September 17, 2019
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Lonnie G. Bunch III
Washington, DC: Smithsonian Books, 2019. 288 pp.; 20 ills. Cloth $29.95 (9781588346681)

“I wanted a museum that was a tool to help people find a useful and useable history that would enable them to become better citizens; a museum that would explore and wrestle with issues of today and tomorrow as well as yesterday,” writes Lonnie G. Bunch III in A Fool’s Errand: Creating the National Museum of African American History and Culture in the Age of... Full Review

September 12, 2019
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Henry Glassie and Pravina Shukla
Bloomington: Indiana University Press, 2017. 540 pp.; 450 color ills. Cloth $48.00 (9780253032058)

In Sacred Art: Catholic Saints and Candomblé Gods in Modern Brazil, Henry Glassie and Pravina Shukla explore Brazilian religious-themed art rooted in European- and African-based faiths. The authors limit their study to the northeastern states of Bahia and Pernambuco, where “Native, European, and African cultures first fused into something new and Brazilian” (2). Their examination demonstrates that artists continue to draw inspiration from both the European- and African-originated... Full Review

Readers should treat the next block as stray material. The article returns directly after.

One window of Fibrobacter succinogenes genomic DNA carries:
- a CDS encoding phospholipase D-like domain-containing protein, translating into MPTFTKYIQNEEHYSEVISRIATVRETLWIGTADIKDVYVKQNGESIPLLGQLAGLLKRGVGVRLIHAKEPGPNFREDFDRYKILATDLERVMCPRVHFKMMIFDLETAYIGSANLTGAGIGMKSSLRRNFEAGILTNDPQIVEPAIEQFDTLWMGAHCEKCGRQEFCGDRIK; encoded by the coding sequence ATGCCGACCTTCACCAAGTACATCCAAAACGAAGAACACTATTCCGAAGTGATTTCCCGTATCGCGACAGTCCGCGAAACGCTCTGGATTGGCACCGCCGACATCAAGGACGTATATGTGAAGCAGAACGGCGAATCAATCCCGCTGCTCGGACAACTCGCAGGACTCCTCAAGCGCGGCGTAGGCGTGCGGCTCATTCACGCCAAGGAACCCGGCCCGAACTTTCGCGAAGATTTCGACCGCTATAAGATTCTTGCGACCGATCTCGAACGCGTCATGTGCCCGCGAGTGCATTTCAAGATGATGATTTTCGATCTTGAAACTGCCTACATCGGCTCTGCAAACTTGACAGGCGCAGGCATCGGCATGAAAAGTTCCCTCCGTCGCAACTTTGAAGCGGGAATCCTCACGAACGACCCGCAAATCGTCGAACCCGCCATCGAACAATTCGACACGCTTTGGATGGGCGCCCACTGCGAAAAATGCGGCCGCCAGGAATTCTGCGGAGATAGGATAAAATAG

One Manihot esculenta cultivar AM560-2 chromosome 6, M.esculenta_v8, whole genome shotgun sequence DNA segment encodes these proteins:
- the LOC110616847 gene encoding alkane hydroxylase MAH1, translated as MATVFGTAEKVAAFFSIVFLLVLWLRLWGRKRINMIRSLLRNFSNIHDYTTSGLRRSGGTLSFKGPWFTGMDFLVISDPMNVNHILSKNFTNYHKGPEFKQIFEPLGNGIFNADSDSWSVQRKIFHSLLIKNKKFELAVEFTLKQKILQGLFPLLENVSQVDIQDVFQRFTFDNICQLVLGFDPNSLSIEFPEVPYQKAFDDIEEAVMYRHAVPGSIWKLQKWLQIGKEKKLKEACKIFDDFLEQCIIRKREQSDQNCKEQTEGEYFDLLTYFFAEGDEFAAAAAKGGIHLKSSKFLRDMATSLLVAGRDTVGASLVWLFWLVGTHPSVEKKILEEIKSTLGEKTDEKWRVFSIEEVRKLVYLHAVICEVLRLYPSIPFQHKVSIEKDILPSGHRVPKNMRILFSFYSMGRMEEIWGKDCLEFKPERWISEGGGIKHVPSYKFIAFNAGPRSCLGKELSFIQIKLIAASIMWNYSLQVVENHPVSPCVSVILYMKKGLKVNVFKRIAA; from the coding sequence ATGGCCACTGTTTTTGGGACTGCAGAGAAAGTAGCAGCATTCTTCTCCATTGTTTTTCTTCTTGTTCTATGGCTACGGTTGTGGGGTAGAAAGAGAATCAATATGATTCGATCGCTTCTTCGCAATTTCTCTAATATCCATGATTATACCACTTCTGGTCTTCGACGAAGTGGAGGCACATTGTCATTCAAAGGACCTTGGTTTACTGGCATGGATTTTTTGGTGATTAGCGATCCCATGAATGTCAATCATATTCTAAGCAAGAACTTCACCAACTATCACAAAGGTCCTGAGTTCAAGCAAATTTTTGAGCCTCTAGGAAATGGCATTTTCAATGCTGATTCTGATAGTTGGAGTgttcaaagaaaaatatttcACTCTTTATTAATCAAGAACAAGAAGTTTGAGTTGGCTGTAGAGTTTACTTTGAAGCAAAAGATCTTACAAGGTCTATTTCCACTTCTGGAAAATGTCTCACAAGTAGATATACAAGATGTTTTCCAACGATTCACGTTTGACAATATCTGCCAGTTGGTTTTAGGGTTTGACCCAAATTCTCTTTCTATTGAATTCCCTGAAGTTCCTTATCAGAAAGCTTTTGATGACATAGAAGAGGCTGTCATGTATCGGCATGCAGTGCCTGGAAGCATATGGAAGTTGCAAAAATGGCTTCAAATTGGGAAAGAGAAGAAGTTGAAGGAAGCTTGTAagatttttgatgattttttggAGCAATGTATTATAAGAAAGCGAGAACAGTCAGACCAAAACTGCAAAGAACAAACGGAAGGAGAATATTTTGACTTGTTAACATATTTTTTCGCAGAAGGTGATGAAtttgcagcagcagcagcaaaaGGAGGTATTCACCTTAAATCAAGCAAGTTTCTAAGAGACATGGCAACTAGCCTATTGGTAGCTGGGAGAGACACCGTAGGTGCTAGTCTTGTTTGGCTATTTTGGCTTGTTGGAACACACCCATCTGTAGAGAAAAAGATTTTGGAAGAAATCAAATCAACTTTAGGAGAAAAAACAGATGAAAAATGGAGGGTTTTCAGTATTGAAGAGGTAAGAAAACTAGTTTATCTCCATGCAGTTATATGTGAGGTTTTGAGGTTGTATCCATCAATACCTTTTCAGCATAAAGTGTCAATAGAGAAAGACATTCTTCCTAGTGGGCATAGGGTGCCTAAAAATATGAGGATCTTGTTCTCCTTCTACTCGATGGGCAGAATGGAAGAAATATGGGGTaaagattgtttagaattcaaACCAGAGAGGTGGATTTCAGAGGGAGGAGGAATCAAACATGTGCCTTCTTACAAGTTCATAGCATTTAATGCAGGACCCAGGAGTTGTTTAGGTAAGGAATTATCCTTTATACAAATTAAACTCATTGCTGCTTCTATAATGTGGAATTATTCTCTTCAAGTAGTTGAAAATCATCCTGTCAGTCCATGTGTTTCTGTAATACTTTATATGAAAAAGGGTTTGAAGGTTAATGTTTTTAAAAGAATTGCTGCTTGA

September 10, 2019
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François Brunet
Paris: Presses Universitaires de France, 2017. 400 pp.; 33 b/w ills. Paper €27.00 (9782130654322)

Editor’s note: François Brunet, the author of the book under review, passed away unexpectedly on December 25, 2018. Didier Aubert, Brunet’s first doctoral student, wrote this review and commemoration. While caa.reviews upholds firm conflict of interest guidelines that prevent the commissioning of reviews where there might be a personal or professional connection between reviewer and reviewee, here we made an exception in order to acknowledge Brunet’s significant... Full Review

September 6, 2019
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Henk van Nierop
Amsterdam: Amsterdam University Press, 2018. 452 pp.; 123 b/w ills. Cloth €99.00 (9789462981386)

Two themes dominate this premier biography of the Dutch Golden Age celebrity Romeyn de Hooghe: art and ambition. De Hooghe was a prolific and successful graphic artist who produced a wide and diverse array of etchings, engravings, prints, paintings, sculptures, and emblem books and medals, many of whose images are virtually synonymous with the culture of the late Golden Age and can be found in nearly every textbook on the subject. Such were De Hooghe’s skills that the stadtholder-king... Full Review

September 5, 2019
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Andrew H. Chen
Amsterdam: Amsterdam University Press, 2018. 325 pp.; 13 color ills.; 66 b/w ills. Cloth $115.00 (9789462984684)

Flagellant sodalities originated in 1260 following the tumultuous processions of self-scourging lay penitents who, enflamed by the charismatic Fra Raniero Fasani of Perugia, beseeched God for peace and mercy. Their number significantly increased throughout the fourteenth and fifteenth centuries, as flagellation became a structured lay male ritual enacted in both private confraternal spaces and public processions. From the later quattrocento, flagellation in large part was no longer a... Full Review

September 4, 2019